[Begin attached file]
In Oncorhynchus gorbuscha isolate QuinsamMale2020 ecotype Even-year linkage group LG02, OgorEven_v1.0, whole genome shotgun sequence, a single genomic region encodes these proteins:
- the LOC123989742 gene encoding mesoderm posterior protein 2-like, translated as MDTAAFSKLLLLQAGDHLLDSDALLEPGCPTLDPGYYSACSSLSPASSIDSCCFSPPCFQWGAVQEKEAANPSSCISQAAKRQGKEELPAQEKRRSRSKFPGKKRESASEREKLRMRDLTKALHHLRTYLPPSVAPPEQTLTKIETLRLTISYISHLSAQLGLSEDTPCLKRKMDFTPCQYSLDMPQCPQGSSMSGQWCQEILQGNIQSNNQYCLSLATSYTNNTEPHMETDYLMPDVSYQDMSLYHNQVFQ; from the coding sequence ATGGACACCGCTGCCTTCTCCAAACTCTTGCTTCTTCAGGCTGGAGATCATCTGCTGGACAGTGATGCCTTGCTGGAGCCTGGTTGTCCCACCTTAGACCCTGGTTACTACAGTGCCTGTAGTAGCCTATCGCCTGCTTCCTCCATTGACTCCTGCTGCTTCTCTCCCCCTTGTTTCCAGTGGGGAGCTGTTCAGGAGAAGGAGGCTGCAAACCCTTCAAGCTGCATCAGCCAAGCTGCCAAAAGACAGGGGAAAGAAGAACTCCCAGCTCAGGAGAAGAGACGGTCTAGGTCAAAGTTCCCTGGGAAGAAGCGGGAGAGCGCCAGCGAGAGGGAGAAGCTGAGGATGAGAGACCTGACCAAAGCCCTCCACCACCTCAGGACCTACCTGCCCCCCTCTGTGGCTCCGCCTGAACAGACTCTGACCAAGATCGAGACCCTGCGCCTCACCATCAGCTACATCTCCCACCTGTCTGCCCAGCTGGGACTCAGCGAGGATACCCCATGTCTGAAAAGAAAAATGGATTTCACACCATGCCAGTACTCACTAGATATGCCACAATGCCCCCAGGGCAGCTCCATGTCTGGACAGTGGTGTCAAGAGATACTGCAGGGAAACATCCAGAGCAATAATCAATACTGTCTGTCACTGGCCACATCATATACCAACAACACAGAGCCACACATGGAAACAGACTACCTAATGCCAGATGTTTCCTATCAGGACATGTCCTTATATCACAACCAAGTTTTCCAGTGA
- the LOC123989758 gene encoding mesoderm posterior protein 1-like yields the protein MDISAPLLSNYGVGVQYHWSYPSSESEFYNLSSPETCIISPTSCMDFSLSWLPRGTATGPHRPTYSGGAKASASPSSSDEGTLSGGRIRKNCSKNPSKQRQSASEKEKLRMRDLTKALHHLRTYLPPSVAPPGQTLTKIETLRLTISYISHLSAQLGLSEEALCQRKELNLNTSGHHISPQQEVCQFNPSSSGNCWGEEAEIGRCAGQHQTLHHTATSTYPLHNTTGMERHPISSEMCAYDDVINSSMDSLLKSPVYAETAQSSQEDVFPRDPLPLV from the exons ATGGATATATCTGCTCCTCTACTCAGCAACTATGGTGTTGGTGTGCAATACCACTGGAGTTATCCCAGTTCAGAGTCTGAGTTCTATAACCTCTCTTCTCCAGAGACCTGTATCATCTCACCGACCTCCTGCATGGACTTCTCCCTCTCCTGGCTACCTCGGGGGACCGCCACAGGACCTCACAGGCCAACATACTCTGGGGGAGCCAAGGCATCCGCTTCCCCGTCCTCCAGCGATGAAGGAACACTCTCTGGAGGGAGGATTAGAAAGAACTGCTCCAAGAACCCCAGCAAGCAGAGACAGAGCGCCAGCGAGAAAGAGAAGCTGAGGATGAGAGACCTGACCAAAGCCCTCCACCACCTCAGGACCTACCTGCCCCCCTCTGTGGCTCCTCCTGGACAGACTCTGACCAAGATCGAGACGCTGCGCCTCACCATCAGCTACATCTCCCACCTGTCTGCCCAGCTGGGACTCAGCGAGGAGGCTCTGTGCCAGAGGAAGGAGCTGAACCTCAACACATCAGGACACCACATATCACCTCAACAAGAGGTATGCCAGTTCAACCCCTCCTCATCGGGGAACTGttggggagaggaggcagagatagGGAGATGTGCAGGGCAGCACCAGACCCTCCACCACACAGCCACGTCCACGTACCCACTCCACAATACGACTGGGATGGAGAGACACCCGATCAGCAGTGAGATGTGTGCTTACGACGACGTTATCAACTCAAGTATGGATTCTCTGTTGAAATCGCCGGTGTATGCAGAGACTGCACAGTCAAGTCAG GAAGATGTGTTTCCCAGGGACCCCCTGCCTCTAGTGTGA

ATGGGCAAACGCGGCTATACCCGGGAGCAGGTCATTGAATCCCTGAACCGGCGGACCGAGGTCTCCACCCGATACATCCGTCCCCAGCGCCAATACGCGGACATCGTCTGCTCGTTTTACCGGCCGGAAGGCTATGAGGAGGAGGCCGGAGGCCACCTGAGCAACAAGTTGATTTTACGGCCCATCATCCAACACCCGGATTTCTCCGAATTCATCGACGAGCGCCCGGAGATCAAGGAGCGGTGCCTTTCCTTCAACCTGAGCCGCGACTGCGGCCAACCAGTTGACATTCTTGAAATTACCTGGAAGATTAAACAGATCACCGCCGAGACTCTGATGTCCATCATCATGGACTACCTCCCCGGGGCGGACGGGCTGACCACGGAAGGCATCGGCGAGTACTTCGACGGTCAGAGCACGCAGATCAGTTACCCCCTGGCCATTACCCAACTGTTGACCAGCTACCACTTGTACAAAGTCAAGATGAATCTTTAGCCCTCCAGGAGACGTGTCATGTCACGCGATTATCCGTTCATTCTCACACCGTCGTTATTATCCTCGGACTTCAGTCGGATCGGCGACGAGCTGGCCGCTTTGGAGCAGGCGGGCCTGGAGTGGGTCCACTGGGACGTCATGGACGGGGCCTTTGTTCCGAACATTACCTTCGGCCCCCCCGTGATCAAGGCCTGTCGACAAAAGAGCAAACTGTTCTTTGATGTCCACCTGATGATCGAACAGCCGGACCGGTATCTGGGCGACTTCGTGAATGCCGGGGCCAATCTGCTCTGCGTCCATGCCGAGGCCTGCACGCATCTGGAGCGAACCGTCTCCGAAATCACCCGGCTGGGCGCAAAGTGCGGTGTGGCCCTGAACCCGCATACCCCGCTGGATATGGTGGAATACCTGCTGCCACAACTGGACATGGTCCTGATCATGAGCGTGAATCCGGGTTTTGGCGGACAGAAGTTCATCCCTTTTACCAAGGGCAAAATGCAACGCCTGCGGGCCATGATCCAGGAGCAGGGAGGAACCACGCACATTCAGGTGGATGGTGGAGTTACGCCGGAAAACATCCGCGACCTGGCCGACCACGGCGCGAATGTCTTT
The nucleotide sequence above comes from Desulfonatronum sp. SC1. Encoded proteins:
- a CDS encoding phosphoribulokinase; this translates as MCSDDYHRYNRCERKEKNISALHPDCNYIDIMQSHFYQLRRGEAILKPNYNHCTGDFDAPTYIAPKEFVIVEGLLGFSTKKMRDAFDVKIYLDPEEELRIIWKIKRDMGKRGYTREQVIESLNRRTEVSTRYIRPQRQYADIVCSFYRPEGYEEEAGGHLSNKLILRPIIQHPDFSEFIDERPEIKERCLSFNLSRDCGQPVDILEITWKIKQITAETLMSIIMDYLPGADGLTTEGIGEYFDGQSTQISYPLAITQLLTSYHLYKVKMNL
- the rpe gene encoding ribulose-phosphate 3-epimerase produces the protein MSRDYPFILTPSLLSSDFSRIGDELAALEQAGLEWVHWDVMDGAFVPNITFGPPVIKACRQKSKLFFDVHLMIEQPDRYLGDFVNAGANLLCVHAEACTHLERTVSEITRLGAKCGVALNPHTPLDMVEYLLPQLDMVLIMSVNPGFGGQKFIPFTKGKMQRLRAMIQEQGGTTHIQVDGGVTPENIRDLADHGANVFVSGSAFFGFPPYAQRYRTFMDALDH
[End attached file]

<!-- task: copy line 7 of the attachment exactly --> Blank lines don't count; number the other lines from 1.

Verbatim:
- the rpe gene encoding ribulose-phosphate 3-epimerase produces the protein MSRDYPFILTPSLLSSDFSRIGDELAALEQAGLEWVHWDVMDGAFVPNITFGPPVIKACRQKSKLFFDVHLMIEQPDRYLGDFVNAGANLLCVHAEACTHLERTVSEITRLGAKCGVALNPHTPLDMVEYLLPQLDMVLIMSVNPGFGGQKFIPFTKGKMQRLRAMIQEQGGTTHIQVDGGVTPENIRDLADHGANVFVSGSAFFGFPPYAQRYRTFMDALDH